CRCHD Grantee Gloria D. Coronado Awarded Top NIH Grant on Colon Cancer Screening in Hispanic Populations
Gloria D. Coronado, Ph.D.
CRCHD grantee Gloria D. Coronado, Ph.D., was awarded a grant from the Health Care Systems (HCS) Research Collaboratory on September 25th for her research examining strategies to improve colorectal cancer screening rates among racially and ethnically diverse, and other underserved populations. Coronado, a Mexican American epidemiologist, and one of only eight recipients of the award, is a Merwyn "Mitch" R. Greenlick Endowed Senior Investigator in Health Disparities Research at the Kaiser Permanente Center for Health Research, in Portland, Oregon.
The new fund, totaling approximately $11.3 million, will support the first year of the HCS Research Collaboratory, which will engage health care systems as research partners in conducting large-scale clinical studies. Health care systems, which include health maintenance organizations and other large integrated care settings, see large populations of patients. By partnering with these entities, NIH will be able to conduct large-scale and more cost-effective clinical research within the settings where patients are already receiving their care. The funds are managed through the Common Fund at the National Institutes of Health (NIH).
Coronado conducts research on health disparities related to cancer prevention and pesticide exposure among underserved communities. Her research portfolio has included designing clinic-based interventions to improve Latino participation in preventive screenings, examining Latino parents' acceptance of the HPV vaccine for their daughters, evaluating strategies for reducing children of farm workers' exposure to pesticides, and developing culturally tailored programs for reducing diabetes and cancer risks for Latinos in rural settings.
Coronado's recent research focuses on the use of fecal testing in the Hispanic community as a possible alternative to colonoscopies for colorectal cancer screening. Hispanics have a lower screening rate than other whites, which may account for a large proportion of disparities in their colorectal cancer incidence and mortality. Research has shown that when Hispanic patients are given the choice to have fecal screening first over colonoscopy, they are more than twice as likely to complete colorectal screening.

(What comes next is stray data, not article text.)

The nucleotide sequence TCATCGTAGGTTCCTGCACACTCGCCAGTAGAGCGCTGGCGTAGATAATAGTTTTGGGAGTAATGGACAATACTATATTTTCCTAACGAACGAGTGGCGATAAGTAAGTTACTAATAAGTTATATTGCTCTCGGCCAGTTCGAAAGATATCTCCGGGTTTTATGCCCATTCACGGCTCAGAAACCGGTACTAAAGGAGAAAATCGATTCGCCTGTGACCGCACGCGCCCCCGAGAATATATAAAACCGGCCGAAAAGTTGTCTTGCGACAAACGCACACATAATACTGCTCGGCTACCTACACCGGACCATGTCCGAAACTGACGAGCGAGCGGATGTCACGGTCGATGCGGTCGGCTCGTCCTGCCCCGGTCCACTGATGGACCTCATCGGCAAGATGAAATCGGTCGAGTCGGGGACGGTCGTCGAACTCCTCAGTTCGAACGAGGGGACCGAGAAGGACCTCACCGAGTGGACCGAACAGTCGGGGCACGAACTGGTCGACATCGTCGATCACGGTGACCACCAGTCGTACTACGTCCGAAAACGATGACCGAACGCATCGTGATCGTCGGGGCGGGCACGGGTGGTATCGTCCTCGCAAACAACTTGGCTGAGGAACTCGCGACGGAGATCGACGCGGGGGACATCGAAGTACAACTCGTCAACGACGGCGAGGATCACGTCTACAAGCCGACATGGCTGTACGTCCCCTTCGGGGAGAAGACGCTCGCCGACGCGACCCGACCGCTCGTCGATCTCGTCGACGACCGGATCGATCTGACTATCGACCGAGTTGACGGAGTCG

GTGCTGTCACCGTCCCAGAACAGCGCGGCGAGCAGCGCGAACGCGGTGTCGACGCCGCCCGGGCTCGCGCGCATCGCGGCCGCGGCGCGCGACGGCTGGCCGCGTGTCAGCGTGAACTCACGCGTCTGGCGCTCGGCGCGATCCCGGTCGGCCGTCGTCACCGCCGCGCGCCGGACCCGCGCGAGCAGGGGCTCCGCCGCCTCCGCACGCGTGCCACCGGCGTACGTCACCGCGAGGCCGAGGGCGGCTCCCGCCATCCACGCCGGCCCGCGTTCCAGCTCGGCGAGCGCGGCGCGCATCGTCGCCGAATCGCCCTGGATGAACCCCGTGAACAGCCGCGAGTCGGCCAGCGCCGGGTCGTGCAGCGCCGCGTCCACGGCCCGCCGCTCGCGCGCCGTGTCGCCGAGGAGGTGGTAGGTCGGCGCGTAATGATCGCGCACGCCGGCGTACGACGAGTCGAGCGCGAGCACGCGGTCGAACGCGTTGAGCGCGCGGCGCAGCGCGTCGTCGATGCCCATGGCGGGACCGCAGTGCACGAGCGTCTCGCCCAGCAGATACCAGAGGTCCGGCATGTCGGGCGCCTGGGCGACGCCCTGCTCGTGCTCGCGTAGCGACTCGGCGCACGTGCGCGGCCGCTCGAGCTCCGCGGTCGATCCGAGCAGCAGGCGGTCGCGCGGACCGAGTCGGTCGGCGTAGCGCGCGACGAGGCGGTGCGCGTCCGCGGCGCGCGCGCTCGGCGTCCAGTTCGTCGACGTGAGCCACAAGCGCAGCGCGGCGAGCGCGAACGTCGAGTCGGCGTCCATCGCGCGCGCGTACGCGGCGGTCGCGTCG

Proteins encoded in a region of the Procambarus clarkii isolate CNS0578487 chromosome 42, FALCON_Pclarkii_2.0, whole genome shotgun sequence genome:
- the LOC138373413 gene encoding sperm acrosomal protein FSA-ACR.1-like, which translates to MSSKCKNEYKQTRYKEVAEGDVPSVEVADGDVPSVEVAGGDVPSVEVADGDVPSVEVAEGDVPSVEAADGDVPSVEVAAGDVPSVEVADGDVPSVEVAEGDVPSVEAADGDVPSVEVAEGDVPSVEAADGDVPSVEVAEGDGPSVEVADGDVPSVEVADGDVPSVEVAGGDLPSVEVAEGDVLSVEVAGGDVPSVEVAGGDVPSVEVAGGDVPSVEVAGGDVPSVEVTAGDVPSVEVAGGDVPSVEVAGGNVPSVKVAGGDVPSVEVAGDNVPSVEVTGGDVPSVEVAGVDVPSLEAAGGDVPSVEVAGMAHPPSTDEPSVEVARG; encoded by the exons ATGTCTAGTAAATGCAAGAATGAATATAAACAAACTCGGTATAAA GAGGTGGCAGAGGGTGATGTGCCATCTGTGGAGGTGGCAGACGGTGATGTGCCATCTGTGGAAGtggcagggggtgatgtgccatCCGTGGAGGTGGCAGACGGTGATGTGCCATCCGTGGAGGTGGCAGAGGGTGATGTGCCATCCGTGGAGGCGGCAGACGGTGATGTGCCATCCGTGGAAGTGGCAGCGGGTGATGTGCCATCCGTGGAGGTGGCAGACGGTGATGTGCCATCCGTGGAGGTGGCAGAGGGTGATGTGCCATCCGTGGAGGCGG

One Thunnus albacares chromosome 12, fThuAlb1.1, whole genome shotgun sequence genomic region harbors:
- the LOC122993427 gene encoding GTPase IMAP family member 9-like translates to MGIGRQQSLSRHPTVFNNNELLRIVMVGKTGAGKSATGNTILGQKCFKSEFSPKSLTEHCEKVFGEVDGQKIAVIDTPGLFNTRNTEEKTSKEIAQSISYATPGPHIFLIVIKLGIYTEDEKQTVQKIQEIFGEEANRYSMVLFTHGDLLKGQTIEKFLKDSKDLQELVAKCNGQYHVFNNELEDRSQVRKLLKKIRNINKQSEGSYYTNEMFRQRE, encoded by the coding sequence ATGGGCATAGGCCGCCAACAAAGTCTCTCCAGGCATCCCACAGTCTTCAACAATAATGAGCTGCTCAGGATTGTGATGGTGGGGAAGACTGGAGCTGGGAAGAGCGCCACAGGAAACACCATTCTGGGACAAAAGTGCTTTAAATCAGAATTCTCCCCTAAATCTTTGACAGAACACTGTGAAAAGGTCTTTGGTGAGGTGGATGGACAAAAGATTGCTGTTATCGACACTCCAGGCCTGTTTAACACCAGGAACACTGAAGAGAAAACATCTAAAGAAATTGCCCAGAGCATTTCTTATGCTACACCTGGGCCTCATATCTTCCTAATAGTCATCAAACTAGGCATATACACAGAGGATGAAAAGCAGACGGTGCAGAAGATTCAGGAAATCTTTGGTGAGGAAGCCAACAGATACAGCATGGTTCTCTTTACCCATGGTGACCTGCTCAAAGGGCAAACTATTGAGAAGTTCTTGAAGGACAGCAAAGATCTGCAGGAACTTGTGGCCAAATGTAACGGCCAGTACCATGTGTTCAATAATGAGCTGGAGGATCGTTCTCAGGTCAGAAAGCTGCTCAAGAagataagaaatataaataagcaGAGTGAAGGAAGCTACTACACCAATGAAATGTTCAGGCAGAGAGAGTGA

Coronado attributes her interest in disparity research to her father. A Mexican native with only a 4th grade education, he was her motivation to strive to learn and succeed, just as he had done all his life. "In 2011, I lost my dad to bladder cancer, she says. "Yet, through it all, I was confident that he had the brightest and most compassionate doctors."
Coronado hopes that all patients facing cancer are able to develop healing relationships with their doctors, but worries that may not be possible. "My concern is that there are not yet enough Spanish-speaking and/or culturally trained providers to make that happen," she says. "Doing research in the Latino population has allowed me to acknowledge, advocate, and tell the story of my community." While there are many organizations across the U.S. that are working to ensure that those without health insurance receive much needed medical services, resources in the Latino community still do not meet the high demand.
Coronado believes that a healthcare system that considers access to healthcare a human right, regardless of documentation status, would be the best approach to improving community health and well-being. "Our healthcare system is changing in a positive direction," she says. "Now there is greater value placed on preventive care and these services are provided free without co-pays for individuals with insurance. "But," she continues, "more is needed to address the needs of the uninsured."
Coronado also thinks it's crucial that more Hispanic/Latino students enter the health and science field, and has been involved in developing strategies to increase the number of underrepresented undergraduate students at New Mexico State University who enroll in cancer research training programs. "In leading programs to prepare undergraduate and postbaccalaureate students to enter graduate programs in the biomedical sciences, one thing was clear," she says. "Latino students were less likely than other students to reach out to professors and others to initiate mentorship relationships." Coronado adds "I think we need to teach students to be courageous about putting their ideas forward. This doesn't always come naturally."
Coronado is a former Associate Member of the Fred Hutchinson Cancer Research Center in Seattle, Washington, and Associate Professor in the Department of Epidemiology at the University of Washington's School of Public Health, where she, herself, earned her Ph.D. in epidemiology in 2001.